HOYT (6/22/08): Some supporters of Hillary Clinton believe that sexism colored news coverage of her presidential campaign. The Times reported in a front-page article on June 13 that many are proposing boycotts of cable news networks and that a “Media Hall of Shame” has been created by the National Organization for Women.
The Times itself, however, was barely mentioned, even though two of its Op-Ed columnists, Maureen Dowd and William Kristol, were named in the Hall of Shame.
Peggy Aulisio of South Dartmouth, Mass., said, “A real review of your own stories and columns is warranted.” I think so too. And I think a fair reading suggests that The Times did a reasonably good job in its news articles. But Dowd’s columns about Clinton’s campaign were so loaded with language painting her as a 50-foot woman with a suffocating embrace, a conniving film noir dame and a victim dependent on her husband that they could easily have been listed in that Times article on sexism, right along with the comments of Chris Matthews, Mike Barnicle, Tucker Carlson or, for that matter, Kristol, who made the Hall of Shame for a comment on Fox News, not for his Times work.
Over the course of the campaign, I received complaints that Times coverage of Clinton included too much emphasis on her appearance, too many stereotypical words that appeared to put her down and dismiss a woman’s potential for leadership and too many snide references to her as cold or unlikable. When I pressed for details, the subject often boiled down to Dowd.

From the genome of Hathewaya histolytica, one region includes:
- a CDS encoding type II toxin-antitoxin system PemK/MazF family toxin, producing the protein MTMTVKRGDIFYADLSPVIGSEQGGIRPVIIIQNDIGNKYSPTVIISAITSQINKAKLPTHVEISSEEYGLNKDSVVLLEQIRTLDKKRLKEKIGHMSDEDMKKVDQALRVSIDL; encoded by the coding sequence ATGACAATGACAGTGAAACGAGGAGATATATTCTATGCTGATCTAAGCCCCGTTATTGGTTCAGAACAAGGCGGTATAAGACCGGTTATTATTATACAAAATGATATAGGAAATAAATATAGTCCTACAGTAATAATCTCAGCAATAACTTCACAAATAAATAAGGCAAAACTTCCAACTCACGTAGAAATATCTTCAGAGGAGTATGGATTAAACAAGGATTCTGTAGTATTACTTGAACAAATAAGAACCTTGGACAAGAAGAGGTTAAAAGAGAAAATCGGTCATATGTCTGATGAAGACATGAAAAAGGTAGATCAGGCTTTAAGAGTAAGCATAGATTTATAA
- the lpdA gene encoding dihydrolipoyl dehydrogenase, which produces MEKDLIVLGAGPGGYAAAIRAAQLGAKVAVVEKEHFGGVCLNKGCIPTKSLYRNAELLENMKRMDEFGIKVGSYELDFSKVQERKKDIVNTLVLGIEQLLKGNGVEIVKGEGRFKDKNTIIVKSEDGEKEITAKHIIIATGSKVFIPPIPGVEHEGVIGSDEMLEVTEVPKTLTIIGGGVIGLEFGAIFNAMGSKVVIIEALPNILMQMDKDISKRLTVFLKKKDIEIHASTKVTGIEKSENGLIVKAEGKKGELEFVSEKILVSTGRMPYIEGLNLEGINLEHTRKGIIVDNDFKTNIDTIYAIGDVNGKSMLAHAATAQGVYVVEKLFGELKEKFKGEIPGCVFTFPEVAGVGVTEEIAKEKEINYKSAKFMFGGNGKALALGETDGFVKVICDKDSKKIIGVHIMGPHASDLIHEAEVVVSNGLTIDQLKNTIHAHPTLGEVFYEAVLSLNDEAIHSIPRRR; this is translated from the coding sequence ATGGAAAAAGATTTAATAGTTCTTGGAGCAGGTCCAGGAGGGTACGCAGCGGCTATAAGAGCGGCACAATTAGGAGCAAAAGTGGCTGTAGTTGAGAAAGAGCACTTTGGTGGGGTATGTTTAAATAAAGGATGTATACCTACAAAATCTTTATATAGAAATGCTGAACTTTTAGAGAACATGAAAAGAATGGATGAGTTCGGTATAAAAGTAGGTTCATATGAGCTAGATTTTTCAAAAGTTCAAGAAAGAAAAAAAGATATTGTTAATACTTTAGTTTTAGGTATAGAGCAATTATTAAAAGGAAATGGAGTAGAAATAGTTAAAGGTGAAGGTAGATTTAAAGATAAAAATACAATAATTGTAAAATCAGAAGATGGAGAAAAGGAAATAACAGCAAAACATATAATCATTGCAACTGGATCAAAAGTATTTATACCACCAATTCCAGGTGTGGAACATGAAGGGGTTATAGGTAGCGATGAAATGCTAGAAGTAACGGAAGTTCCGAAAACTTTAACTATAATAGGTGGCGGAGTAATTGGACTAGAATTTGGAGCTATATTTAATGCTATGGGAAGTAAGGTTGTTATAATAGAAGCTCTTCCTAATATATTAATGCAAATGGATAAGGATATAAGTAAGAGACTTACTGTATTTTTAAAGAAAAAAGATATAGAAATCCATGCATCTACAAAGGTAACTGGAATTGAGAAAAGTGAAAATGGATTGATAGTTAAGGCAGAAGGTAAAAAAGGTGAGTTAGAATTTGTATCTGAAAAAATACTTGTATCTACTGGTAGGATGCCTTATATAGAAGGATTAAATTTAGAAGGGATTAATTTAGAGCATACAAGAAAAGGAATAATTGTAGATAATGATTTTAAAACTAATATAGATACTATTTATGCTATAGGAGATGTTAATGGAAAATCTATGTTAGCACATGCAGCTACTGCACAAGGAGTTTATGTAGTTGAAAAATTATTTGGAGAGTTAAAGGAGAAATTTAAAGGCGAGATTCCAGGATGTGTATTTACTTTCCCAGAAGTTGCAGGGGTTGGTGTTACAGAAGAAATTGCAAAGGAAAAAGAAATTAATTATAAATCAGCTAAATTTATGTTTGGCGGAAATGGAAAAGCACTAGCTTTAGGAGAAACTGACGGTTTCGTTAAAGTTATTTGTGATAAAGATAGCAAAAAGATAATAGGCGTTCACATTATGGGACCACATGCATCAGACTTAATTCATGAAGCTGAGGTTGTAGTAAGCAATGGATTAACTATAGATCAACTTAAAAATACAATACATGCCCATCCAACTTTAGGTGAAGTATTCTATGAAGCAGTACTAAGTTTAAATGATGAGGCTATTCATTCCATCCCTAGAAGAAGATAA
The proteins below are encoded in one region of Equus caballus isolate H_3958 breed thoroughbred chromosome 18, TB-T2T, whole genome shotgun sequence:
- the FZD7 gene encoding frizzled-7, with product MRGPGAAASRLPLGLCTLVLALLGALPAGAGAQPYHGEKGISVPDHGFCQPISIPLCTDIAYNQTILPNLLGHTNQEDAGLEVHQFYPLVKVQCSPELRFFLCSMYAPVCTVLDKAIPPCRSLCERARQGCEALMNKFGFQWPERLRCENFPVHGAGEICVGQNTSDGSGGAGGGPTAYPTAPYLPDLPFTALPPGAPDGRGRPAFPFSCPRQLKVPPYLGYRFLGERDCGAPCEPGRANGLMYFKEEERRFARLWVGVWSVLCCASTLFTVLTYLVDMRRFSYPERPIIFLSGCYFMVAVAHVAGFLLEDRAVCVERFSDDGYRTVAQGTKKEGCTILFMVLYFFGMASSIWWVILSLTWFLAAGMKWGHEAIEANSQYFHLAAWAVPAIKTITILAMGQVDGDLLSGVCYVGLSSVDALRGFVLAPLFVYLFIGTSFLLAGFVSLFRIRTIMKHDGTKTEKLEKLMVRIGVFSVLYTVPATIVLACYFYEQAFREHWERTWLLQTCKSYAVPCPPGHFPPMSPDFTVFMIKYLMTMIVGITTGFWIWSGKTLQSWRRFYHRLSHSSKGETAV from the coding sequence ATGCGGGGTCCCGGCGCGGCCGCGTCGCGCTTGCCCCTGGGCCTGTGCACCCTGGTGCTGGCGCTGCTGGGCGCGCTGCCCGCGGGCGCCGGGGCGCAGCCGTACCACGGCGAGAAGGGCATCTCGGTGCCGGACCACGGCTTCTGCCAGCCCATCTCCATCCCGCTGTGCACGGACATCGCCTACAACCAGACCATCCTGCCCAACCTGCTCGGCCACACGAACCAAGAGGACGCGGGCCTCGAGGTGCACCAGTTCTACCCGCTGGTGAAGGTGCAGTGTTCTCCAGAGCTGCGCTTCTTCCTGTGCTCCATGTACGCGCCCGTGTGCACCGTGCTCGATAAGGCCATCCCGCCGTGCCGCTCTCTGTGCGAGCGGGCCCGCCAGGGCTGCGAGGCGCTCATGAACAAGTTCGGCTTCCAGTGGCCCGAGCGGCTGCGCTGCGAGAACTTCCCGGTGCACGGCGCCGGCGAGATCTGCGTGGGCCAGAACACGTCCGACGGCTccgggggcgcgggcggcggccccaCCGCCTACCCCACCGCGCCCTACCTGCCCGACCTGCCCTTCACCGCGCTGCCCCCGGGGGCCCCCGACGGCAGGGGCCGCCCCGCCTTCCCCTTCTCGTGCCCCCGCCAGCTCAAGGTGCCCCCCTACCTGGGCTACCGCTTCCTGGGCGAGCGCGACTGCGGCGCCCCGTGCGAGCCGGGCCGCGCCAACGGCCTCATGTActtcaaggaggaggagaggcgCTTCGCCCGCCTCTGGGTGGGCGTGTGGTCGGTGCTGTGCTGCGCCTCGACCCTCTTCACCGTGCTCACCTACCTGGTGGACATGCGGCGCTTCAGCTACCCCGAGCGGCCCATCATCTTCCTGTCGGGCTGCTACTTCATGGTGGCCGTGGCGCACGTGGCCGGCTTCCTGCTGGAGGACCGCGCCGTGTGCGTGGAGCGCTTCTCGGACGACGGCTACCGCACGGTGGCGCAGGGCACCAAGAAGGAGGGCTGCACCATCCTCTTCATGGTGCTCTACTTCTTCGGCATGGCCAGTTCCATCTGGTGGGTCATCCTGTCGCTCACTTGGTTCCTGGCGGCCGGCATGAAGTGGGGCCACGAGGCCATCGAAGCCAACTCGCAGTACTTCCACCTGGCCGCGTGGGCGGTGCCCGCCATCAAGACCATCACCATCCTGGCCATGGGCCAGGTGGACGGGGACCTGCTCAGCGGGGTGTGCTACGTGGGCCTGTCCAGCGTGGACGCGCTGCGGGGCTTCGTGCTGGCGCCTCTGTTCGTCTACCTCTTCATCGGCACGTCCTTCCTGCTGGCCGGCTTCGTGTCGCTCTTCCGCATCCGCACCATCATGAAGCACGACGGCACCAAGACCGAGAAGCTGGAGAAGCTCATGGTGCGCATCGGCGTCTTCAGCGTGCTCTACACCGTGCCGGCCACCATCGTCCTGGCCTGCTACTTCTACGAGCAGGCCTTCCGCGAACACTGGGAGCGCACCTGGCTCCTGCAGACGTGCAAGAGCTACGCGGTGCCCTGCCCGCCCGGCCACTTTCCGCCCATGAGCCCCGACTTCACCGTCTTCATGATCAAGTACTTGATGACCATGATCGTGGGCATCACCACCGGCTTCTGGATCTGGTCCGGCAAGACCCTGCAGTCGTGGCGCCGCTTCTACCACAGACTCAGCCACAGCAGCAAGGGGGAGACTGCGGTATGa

The Times' reporting wasn't so awful, Hoyt said. But Maureen Dowd? Good God! In his final assessment, Hoyt said this:
"By assailing Clinton in gender-heavy terms in column after column, [Dowd] went over the top this election season."
Given Dowd's stature at the Times, Hoyt had written a very unusual column. Needless to say, it produced exactly zero discussion in the main streets of Our Town.
Eight years later, Donald J. Trump managed to stay close enough to Candidate Clinton to slip by into the Oval. The road to perdition had been paved by people like Matthews and Dowd, ably assisted, every step of the way, by the deafening silence observed in the streets of Our Town.
(We haven't mention Keith Olbermann's obnoxious gender-trashing of Clinton and others. Or the way our leading lights discussed his "misogyny," but only did so in private.)
This is the way we played the game here in Our Town. Today, we may occasionally posture in the wake of MeToo, sometimes perhaps going overboard in our performance of virtue. As the poet once inquired:
And now the heart is filled with gold,
As if it was a purse.
But oh, what kind of love is this
Which goes from bad to worse?
This morning, we'd planned to discuss this recent New York Times report about the role of race in New York City schools. We may go there tomorrow.
We tend to regard the Times' treatment of this topic as The Greatest Pose on Earth. In the recent report in question, the paper's reporter sustains the paper's long-standing performative stance, but she also points to poses being maintained by a list of mayoral candidates.
This is the way we play in Our Town. In Their Towns, they hear all about it, often in embellished form.
The Crazy Train runs through their towns. We've played the game this way in ours. This unflattering fact helps explain how we got ourselves into the mess now being pursued in the Senate.
Tomorrow: Pose and school?
Concerning Williams: Last night, Williams pushed back hard, right out of the gate. We're sure he's a good and decent person, if perhaps a bit partial to script. Beyond that, go check the tape!